The Mechanics and Design Considerations For Cast Hinges

Once again, Ganoksin’s knowledge base provides a nice article on design considerations for creating cast hinges for mass production.

cast hinges

This gives a good starting point, but I’ll add a bit more information below for designing your own hinges in CAD.

Some Useful Advice For Making Hinges in CAD

1.) There are two ways to make the hinge cylinders. The first is that every single hinge cylinder has the same length (much like a door hinge). The second (and the one I prefer using for jewellery) is to have the total length of a hinge divided evenly between the odd and even cylinders on either side. This means the length of all the odd hinge cylinders and the length of all the even cylinders should be equal. For example, in the case of a 3 cylinder hinge, this would mean that the middle cylinder is twice as long as the outer cylinders.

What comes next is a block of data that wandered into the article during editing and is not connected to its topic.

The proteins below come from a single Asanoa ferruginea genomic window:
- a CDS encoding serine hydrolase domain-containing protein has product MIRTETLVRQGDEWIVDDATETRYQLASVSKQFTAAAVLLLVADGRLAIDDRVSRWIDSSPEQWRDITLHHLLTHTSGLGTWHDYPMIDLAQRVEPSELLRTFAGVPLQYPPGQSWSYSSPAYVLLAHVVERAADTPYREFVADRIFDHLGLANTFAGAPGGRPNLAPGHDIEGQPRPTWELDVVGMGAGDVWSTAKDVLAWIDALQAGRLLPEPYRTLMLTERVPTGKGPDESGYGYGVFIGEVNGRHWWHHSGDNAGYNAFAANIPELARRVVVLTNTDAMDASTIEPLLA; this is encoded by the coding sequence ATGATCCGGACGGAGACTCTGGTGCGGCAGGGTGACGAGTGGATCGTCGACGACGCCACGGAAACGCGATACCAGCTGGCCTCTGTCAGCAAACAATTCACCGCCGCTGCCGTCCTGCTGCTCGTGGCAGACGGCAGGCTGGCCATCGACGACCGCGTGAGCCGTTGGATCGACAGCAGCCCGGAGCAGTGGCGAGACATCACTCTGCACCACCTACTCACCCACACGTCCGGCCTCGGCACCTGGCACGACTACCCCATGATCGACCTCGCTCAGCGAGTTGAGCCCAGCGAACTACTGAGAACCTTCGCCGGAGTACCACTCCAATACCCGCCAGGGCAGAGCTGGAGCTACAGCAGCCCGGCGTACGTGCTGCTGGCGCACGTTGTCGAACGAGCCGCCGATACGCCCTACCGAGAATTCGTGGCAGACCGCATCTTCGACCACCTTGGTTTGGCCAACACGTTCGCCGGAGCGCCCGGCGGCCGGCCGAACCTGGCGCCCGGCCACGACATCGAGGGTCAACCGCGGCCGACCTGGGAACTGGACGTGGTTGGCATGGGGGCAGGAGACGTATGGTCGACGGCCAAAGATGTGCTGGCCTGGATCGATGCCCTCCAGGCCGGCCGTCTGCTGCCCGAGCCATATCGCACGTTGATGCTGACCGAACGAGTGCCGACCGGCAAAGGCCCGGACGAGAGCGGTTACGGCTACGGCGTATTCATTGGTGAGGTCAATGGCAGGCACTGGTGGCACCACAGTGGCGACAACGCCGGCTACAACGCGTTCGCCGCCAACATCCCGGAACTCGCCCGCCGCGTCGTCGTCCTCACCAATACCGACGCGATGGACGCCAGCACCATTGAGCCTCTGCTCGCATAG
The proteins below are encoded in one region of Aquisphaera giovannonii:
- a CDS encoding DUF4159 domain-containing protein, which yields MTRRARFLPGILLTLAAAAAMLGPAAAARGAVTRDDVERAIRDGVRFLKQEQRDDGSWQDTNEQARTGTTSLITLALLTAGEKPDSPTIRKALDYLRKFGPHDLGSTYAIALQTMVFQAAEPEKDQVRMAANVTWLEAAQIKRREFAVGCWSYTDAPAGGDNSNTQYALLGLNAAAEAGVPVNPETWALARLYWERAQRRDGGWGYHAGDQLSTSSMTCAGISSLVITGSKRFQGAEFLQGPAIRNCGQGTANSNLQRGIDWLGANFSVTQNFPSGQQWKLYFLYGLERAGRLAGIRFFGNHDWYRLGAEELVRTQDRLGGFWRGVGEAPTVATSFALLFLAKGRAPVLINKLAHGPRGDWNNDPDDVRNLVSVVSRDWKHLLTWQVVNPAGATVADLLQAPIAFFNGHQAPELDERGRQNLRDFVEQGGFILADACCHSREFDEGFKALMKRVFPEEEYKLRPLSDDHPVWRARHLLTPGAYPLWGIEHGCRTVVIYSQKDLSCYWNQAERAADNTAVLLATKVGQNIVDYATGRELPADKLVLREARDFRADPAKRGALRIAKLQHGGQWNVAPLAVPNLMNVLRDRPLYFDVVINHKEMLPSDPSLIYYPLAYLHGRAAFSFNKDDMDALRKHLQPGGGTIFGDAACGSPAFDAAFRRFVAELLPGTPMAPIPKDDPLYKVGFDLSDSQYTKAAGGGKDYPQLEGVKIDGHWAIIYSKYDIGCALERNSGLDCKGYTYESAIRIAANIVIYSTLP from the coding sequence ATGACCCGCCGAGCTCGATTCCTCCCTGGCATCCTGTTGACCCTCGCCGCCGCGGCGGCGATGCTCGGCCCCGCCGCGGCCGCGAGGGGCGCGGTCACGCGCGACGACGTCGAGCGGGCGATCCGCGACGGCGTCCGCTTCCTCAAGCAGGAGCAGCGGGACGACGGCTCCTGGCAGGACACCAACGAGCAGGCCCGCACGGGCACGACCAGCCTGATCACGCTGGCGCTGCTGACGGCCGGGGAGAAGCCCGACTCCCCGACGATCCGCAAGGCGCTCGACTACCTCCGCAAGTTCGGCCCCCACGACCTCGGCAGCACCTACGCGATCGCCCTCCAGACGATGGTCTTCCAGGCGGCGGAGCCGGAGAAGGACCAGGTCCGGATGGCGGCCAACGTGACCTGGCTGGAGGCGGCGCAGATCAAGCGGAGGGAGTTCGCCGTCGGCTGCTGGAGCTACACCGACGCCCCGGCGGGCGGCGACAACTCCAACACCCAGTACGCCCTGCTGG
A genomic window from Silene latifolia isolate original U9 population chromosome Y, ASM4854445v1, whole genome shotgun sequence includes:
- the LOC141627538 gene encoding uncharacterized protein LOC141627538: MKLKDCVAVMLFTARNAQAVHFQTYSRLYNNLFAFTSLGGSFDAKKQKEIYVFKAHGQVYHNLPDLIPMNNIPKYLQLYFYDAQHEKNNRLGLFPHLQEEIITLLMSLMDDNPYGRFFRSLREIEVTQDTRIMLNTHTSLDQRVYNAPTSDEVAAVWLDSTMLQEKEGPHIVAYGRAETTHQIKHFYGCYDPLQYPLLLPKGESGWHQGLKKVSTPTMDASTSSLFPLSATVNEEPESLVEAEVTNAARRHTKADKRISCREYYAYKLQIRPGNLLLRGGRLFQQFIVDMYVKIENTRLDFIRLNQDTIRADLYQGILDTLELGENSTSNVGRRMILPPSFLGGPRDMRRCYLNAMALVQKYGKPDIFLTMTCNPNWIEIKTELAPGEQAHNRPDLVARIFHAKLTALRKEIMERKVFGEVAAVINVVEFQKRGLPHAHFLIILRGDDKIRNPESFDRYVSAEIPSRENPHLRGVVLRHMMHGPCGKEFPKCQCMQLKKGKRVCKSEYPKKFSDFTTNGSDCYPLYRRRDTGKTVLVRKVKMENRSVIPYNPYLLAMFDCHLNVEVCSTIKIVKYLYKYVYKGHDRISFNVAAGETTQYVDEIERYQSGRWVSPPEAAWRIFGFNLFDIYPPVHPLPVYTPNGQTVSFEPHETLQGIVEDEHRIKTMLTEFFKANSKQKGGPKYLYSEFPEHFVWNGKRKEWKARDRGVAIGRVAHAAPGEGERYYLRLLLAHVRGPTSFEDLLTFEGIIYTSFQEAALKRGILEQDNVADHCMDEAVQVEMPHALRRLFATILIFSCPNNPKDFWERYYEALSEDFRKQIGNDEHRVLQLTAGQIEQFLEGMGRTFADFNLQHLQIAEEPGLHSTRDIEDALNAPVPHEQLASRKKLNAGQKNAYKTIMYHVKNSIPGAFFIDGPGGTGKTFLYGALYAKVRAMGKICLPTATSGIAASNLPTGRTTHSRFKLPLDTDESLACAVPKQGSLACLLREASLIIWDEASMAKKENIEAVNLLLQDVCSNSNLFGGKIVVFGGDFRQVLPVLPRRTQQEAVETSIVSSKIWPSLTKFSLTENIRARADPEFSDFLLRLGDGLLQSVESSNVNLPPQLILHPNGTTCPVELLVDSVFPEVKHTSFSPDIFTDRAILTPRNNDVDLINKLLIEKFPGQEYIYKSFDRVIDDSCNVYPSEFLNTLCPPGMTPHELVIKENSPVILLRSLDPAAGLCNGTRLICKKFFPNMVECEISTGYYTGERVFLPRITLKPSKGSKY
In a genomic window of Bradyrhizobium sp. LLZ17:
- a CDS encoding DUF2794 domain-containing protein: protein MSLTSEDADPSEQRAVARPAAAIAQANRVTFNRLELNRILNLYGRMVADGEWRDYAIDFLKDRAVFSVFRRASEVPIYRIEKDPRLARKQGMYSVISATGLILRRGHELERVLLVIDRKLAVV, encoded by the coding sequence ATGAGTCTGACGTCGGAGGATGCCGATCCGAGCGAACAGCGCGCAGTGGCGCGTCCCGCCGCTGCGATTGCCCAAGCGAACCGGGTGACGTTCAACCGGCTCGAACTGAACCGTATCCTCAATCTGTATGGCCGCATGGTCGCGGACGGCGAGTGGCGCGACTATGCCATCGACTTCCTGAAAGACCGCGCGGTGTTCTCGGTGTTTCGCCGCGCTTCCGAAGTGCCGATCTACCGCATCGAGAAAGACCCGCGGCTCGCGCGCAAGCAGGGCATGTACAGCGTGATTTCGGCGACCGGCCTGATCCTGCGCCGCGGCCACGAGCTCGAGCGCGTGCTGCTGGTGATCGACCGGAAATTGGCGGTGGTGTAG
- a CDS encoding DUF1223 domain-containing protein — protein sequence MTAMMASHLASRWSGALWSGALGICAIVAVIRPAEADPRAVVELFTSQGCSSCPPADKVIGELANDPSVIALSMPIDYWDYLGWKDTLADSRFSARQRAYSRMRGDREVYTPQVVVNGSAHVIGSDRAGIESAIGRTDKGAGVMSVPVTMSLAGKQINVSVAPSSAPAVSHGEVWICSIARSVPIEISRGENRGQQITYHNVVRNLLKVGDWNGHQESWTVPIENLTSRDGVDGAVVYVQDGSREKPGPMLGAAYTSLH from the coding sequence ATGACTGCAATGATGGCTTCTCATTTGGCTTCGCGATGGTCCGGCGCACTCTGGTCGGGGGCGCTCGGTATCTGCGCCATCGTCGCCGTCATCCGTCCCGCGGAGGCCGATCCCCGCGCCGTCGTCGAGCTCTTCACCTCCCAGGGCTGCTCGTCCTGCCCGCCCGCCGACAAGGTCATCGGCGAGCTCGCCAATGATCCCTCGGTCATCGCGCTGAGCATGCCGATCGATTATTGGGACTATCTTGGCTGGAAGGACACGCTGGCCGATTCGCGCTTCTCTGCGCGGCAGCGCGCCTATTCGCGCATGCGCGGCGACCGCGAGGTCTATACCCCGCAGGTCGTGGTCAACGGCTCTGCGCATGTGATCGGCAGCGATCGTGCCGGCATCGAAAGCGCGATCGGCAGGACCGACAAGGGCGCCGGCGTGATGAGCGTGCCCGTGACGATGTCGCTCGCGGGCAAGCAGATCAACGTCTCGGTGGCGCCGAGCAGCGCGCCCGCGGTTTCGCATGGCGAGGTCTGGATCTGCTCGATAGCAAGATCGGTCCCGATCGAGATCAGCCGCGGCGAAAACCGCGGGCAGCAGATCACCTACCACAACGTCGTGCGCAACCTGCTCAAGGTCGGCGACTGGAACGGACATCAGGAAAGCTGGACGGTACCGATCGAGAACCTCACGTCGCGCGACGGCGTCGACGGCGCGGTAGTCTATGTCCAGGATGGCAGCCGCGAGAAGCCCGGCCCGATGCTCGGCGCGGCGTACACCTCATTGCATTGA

2.) When making hinges, checking your tolerances is key. You need to allow for sufficient thickness in casting for the hinge to survive. This means a minimum wall thickness in silver of 0.75mm for the tube wall, and a hinge pin of at least 1.5mm. Gold and platinum would be smaller– 0.5mm thick tube wall and 1mm hinge pin. When making hinge pins for casting, it’s a good idea to make the hole for the pin smaller than it would ultimately be so it can be drilled out cleanly.

Hinge CAD Sample

3.) Finally, you want to make sure that the hinge cylinders have recesses in the opposite side in which to sink into, otherwise the hinge parts cannot fit through each other.

For more information, there are specific jewellery books like The Metalsmith’s Book of Boxes and Lockets which can give you a lot more detail on hinge construction.

CADJewellerySkills

Bespoke jewellery designer, and specialist in jewellery CAD/CAM and emergent technologies that affect jewellery.

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